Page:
COVID-19 vaccines deliver an mRNA molecule to cells, but they cannot modify the human genome, medical biologist Dr. Piotr Rzymski from the Poznań University of Medical Sciences says.
If the situation develops favourably, we will be able to vaccinate around 60-70 percent of the adult population against COVID-19 by autumn, which...see more
“Our cells are constantly producing RNA that performs various functions. And if any RNA could be transcribed into DNA that would be built into our genome, it would be a completely unstable creation. It is even hard to imagine the consequences. The cell would be in total chaos,” said Dr. Rzymski.
Currently there are two vaccines against the SARS-CoV-2 virus that use mRNA, which contains the recipe for the S protein of the virus, commonly known as the spike protein.
“In the vaccine, the ready-made mRNA is injected, on the basis of which the entire SARS-CoV-2 spike protein is produced. It is then processed inside the cell, displayed on its surface and recognized by cells of the immune system. This initiates the immune response formation processes, both cellular and related to the production of antibodies,” he said.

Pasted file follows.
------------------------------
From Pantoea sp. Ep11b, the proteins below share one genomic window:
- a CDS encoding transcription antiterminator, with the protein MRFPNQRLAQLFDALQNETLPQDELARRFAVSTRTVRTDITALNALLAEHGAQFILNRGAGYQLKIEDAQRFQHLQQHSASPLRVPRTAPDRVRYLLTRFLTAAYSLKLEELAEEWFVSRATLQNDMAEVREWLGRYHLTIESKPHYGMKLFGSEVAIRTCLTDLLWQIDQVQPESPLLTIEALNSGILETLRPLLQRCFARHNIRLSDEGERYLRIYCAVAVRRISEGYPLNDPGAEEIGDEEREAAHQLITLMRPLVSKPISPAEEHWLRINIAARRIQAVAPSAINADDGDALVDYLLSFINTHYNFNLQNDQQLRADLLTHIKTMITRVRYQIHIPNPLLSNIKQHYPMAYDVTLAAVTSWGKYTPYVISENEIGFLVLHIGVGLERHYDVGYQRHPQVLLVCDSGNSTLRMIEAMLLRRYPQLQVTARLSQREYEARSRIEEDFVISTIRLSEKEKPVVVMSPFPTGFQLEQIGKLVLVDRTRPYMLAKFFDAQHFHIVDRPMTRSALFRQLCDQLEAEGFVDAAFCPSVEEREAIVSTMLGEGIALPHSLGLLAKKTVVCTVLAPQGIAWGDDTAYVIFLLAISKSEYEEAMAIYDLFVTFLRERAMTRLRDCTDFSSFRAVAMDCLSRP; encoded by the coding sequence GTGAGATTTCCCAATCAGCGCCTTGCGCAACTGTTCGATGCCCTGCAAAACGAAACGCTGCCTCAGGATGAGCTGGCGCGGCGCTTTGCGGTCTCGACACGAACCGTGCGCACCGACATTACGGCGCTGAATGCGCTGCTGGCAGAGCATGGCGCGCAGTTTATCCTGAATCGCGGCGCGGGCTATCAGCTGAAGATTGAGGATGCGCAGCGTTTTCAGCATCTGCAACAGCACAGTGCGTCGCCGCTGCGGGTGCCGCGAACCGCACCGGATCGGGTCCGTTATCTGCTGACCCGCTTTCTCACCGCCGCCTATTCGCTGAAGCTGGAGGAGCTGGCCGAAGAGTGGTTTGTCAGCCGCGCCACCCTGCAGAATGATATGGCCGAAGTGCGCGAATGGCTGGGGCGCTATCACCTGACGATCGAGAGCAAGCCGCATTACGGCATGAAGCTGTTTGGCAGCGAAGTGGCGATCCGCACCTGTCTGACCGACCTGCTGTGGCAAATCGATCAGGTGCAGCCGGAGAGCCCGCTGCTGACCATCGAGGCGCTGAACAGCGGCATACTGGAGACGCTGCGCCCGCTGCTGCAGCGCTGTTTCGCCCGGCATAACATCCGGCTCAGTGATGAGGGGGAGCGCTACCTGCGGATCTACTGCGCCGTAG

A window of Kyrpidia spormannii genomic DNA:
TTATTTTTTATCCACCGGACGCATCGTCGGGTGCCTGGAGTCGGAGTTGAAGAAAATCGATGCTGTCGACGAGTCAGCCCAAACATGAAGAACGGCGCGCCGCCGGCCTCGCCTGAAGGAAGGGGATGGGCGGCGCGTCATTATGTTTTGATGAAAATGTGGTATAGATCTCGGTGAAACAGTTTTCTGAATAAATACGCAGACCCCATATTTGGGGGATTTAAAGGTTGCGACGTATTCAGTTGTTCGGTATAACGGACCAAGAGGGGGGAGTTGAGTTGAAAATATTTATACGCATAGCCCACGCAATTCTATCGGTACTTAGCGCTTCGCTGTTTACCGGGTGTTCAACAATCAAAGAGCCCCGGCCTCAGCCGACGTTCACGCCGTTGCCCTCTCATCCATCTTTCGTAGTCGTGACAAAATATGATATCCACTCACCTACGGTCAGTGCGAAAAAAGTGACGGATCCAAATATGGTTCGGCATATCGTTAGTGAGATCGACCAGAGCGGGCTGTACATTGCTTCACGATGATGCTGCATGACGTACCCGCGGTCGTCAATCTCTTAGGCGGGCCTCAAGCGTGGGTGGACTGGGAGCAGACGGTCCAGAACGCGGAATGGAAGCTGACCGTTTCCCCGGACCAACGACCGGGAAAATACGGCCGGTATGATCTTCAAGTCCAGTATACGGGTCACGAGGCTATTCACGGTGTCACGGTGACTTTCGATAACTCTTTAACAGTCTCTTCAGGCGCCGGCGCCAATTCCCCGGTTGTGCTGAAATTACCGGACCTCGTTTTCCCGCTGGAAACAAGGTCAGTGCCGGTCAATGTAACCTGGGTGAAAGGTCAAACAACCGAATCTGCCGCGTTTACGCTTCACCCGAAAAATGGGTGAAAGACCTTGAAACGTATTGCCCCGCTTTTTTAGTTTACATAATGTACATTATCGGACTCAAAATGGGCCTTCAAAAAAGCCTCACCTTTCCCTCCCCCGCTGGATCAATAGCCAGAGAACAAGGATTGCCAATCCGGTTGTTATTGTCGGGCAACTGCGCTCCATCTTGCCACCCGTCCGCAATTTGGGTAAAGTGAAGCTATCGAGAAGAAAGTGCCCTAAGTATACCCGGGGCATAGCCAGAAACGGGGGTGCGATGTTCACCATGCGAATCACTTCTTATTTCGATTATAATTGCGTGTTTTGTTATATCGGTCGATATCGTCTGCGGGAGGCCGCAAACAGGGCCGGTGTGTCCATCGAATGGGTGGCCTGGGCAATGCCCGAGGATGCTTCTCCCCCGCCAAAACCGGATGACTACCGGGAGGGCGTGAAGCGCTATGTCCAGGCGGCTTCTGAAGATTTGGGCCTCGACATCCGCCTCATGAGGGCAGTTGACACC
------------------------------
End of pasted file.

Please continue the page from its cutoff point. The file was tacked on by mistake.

“It should be noted that mRNA found in the cytoplasm has no possibility of penetrating the nuclear envelope barrier into the cell nucleus, where the chromosomes are located. But even if we assumed that the mRNA would somehow reach the nucleus, it could not be built into the genome, because it would first have to be transcribed into DNA in the process of reverse transcription," Dr. Rzymski added.
Reverse transcription is the process, in which RNA is transcribed into DNA. Some viruses use this mechanism, including retroviruses such as HIV. The SARS-CoV-2 coronavirus does not use the reverse transcription process to replicate itself in our cells.
“The claim that any RNA in a cell can be transcribed into DNA is incorrect. If it were true, our genome would be completely unstable, and it would be subject to serious changes very often.” Dr. Rzymski emphasised.
He also warned against paying attention to unreviewed papers appearing online.
“In times of the pandemic, these servers are used to rapidly exchange scientific information on COVID-19 that is often vital. They also are followed by the media. And this is a problem, because some preprints are immature or careless studies, they never appear in specialist journals later, and can cause media confusion,” he concluded.